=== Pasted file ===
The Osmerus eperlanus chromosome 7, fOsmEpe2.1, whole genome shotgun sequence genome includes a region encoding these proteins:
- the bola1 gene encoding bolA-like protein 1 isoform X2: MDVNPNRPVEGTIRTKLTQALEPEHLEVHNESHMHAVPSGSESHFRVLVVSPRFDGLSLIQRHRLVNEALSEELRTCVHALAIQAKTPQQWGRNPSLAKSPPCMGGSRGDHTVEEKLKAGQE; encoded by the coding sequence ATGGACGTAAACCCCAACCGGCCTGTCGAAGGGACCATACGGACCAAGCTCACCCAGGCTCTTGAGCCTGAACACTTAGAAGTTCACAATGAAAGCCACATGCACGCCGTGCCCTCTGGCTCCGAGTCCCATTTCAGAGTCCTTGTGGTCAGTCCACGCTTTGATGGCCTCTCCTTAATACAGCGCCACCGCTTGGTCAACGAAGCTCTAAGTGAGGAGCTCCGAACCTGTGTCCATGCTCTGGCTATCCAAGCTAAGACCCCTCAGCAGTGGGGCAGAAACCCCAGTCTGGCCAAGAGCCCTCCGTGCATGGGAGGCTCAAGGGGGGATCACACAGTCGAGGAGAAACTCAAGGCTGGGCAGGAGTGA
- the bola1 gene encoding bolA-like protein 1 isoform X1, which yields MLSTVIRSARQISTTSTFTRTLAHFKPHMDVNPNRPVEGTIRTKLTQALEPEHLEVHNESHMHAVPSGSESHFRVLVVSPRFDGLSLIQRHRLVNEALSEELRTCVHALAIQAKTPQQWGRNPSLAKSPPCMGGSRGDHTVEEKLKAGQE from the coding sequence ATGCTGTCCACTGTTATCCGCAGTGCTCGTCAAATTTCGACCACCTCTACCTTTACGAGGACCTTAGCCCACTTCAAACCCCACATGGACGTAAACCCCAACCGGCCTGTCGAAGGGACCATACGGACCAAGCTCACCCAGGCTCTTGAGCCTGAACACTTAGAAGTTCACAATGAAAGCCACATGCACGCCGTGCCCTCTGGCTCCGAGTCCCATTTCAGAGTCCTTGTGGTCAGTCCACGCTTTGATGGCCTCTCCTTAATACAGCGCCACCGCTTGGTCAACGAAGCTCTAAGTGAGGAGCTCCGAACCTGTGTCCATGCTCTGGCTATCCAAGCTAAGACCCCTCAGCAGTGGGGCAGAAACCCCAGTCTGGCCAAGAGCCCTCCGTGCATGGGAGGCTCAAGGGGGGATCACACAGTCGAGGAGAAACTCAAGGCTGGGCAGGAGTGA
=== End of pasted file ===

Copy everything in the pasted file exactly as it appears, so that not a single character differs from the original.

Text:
The Osmerus eperlanus chromosome 7, fOsmEpe2.1, whole genome shotgun sequence genome includes a region encoding these proteins:
- the bola1 gene encoding bolA-like protein 1 isoform X2: MDVNPNRPVEGTIRTKLTQALEPEHLEVHNESHMHAVPSGSESHFRVLVVSPRFDGLSLIQRHRLVNEALSEELRTCVHALAIQAKTPQQWGRNPSLAKSPPCMGGSRGDHTVEEKLKAGQE; encoded by the coding sequence ATGGACGTAAACCCCAACCGGCCTGTCGAAGGGACCATACGGACCAAGCTCACCCAGGCTCTTGAGCCTGAACACTTAGAAGTTCACAATGAAAGCCACATGCACGCCGTGCCCTCTGGCTCCGAGTCCCATTTCAGAGTCCTTGTGGTCAGTCCACGCTTTGATGGCCTCTCCTTAATACAGCGCCACCGCTTGGTCAACGAAGCTCTAAGTGAGGAGCTCCGAACCTGTGTCCATGCTCTGGCTATCCAAGCTAAGACCCCTCAGCAGTGGGGCAGAAACCCCAGTCTGGCCAAGAGCCCTCCGTGCATGGGAGGCTCAAGGGGGGATCACACAGTCGAGGAGAAACTCAAGGCTGGGCAGGAGTGA
- the bola1 gene encoding bolA-like protein 1 isoform X1, which yields MLSTVIRSARQISTTSTFTRTLAHFKPHMDVNPNRPVEGTIRTKLTQALEPEHLEVHNESHMHAVPSGSESHFRVLVVSPRFDGLSLIQRHRLVNEALSEELRTCVHALAIQAKTPQQWGRNPSLAKSPPCMGGSRGDHTVEEKLKAGQE from the coding sequence ATGCTGTCCACTGTTATCCGCAGTGCTCGTCAAATTTCGACCACCTCTACCTTTACGAGGACCTTAGCCCACTTCAAACCCCACATGGACGTAAACCCCAACCGGCCTGTCGAAGGGACCATACGGACCAAGCTCACCCAGGCTCTTGAGCCTGAACACTTAGAAGTTCACAATGAAAGCCACATGCACGCCGTGCCCTCTGGCTCCGAGTCCCATTTCAGAGTCCTTGTGGTCAGTCCACGCTTTGATGGCCTCTCCTTAATACAGCGCCACCGCTTGGTCAACGAAGCTCTAAGTGAGGAGCTCCGAACCTGTGTCCATGCTCTGGCTATCCAAGCTAAGACCCCTCAGCAGTGGGGCAGAAACCCCAGTCTGGCCAAGAGCCCTCCGTGCATGGGAGGCTCAAGGGGGGATCACACAGTCGAGGAGAAACTCAAGGCTGGGCAGGAGTGA